By Larisa Hicken
The Foreigner, written by Larry Shue, is one of those shows that everyone seemed to be talking about lately, but somehow I kept missing opportunities to see it. When I heard it was being directed by Howard and Kathryn Little and performed by the Pleasant Grove Players, I seized the opportunity – and now I understand what all the hype is about!
The Foreigner tells the story of Charlie, a shy, proper, and boring Englishman who has a fear of speaking to strangers. When Charlie is brought by his friend Froggy to a lodge in rural Georgia, Charlie panics at the idea of interacting with strangers because he thinks he doesn’t have a real personality. Froggy decides to tell everyone that Charlie is a foreigner who doesn’t speak English so that they won’t talk to him.
Unfortunately, everyone is excited about this “foreigner” and they enthusiastically begin confiding in him since they think he can’t understand what they’re saying. Charlie finds himself in the middle of a dangerous adventure and realizes that he must find a way to save the day – without revealing his true identity!
The part of Charlie Baker is played by Jason Purdie. I was exhausted just watching him throughout the night as he pantomimed and paraded around the stage. His gestures and movements were hilarious and I was in awe of his creativity. Purdie is a true master of the stage and I would go see any show just because it has him in it.
The chemistry between Purdie and actress Kara Henry who played Catherine was terrific and I really enjoyed their interactions. Henry is a beautiful actress who makes it hard to look anywhere else when she is on the stage. I found her facial expressions very entertaining and her character was well-developed.
Kara Henry’s real-life husband, David Henry, plays her fiancé in the show, Reverend David Marshall Lee. He is the perfect villian because he has such an innocent look about him. He did a terrific job of portraying a believable con man. His accent was flawless and his timing was perfect.
Charlie’s buddy Froggy is played by Marty Cooper. We didn’t see a lot of Cooper, but he was a delightful character. I wondered about his accent which seemed to come and go at times, but I appreciated his energy and strong physical presence.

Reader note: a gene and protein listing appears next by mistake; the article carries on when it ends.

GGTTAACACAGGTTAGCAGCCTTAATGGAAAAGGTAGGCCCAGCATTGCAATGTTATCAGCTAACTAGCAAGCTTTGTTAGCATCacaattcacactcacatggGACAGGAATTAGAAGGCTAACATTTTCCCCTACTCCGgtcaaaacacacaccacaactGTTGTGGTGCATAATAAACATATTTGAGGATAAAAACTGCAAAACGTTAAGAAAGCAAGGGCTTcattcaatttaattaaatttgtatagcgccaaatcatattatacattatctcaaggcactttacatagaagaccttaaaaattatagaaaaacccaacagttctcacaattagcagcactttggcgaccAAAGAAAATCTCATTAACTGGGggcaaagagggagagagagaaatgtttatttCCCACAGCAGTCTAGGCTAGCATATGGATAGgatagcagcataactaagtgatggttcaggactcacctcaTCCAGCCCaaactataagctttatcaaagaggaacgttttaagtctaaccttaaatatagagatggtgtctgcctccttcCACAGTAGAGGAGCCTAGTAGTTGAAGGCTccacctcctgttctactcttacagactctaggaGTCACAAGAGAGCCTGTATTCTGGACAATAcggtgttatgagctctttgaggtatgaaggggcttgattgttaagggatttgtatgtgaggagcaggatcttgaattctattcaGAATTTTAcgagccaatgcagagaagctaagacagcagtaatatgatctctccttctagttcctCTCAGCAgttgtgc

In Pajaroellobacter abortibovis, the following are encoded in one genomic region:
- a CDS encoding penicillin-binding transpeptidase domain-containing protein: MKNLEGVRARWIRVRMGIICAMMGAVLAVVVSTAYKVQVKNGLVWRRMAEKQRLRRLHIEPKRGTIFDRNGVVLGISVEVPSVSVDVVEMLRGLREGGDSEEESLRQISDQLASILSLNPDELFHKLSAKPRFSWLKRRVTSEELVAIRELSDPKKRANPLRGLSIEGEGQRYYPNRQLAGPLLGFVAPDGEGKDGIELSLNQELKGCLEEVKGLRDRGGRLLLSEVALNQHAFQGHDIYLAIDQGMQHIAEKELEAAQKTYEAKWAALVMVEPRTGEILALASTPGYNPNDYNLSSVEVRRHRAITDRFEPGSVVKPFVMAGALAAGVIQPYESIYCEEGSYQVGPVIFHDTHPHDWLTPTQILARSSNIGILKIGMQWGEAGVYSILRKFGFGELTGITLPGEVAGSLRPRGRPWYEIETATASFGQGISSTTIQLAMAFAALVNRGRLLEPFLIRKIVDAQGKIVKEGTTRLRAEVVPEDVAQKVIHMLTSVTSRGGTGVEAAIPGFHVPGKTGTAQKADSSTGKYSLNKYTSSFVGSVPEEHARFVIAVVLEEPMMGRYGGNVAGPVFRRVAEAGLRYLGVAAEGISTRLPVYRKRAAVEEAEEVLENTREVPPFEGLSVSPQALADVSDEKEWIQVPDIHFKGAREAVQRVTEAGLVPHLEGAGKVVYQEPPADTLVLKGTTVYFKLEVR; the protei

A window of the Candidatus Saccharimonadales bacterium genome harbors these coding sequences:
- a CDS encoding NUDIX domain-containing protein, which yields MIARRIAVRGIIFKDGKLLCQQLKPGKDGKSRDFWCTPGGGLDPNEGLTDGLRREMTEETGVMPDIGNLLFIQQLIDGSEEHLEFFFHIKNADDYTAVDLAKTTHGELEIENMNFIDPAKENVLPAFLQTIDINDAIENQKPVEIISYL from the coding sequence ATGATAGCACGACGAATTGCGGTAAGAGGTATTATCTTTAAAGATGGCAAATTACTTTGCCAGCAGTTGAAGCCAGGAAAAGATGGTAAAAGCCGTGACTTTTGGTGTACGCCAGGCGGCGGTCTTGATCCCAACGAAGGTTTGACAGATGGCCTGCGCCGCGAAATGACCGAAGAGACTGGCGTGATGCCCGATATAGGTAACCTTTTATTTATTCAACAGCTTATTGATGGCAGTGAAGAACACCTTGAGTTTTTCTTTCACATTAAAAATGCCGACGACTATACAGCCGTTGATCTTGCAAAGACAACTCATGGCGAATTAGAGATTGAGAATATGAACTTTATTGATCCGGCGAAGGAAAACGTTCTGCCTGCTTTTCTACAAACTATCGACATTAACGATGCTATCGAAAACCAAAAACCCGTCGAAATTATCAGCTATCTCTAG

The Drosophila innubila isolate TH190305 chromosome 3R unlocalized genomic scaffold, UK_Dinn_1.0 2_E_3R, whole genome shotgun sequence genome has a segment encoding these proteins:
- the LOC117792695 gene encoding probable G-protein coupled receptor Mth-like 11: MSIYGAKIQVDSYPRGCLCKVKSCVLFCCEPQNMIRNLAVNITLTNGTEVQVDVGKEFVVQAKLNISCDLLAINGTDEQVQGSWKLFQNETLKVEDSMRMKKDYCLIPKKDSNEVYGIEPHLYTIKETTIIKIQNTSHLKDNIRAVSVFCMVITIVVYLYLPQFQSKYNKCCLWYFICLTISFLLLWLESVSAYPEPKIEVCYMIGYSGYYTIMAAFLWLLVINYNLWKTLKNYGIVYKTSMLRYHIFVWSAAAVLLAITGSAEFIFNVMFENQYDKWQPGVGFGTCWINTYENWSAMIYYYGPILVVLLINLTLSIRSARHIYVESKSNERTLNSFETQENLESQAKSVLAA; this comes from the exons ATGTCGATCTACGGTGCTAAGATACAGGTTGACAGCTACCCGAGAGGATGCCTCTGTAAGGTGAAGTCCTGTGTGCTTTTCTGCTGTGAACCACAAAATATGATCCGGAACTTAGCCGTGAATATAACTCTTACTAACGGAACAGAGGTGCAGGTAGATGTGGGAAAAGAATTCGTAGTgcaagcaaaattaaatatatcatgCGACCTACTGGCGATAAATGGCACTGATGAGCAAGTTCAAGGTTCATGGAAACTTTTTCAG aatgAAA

The quirky Betty Meeks is played by Donna Bingham and she was quite amusing with her intensity and passion for the foreigner. I felt like she might have been reaching for lines a few times due to some small pauses, but she covered it well and kept the momentum up anyway. Her interactions with Froggy were a lot of fun.
Kyle Vorkink plays Ellard Simms, Catherine’s young brother. He was quite talented for such a young actor. He seemed a little nervous at first, but as the show progressed he really found his character and impressed me with his polished performance.
I was truly frightened by Dennis Purdie who played the ignorant and evil Owen Musser. He nailed the backwater hillbilly so well that I made sure to speak with him after the show to see whether he was actually playing a part. I’m relieved to say that he really is that good of an actor! At times, he reminded me of comedy great Norman Fell with his zany facial expressions and crazy antics.
The set was well-designed by Wendy and Kelly Rosenlof as it presented just enough obstacles that it provided for fun blocking. Costumes were fun, particularly those worn by Kara Henry. Costume designer, Luone Ingram, did a good job of setting the time period in a natural way.
Overall this was a memorable and entertaining show that I wouldn’t mind seeing again before it’s through. I’m so glad that I finally got to know The Foreigner. If you haven’t met The Foreigner before, you don’t want to miss this one!
Keith Christenson Little Theater, PG Library, 30 East Center, Pleasant Grove, Utah
April 18 – May 12 on Thursday, Friday, Saturday and Monday evenings at 7:30 p.m.
$9.00 – $10.00
Please no babes-in-arms or children under 5.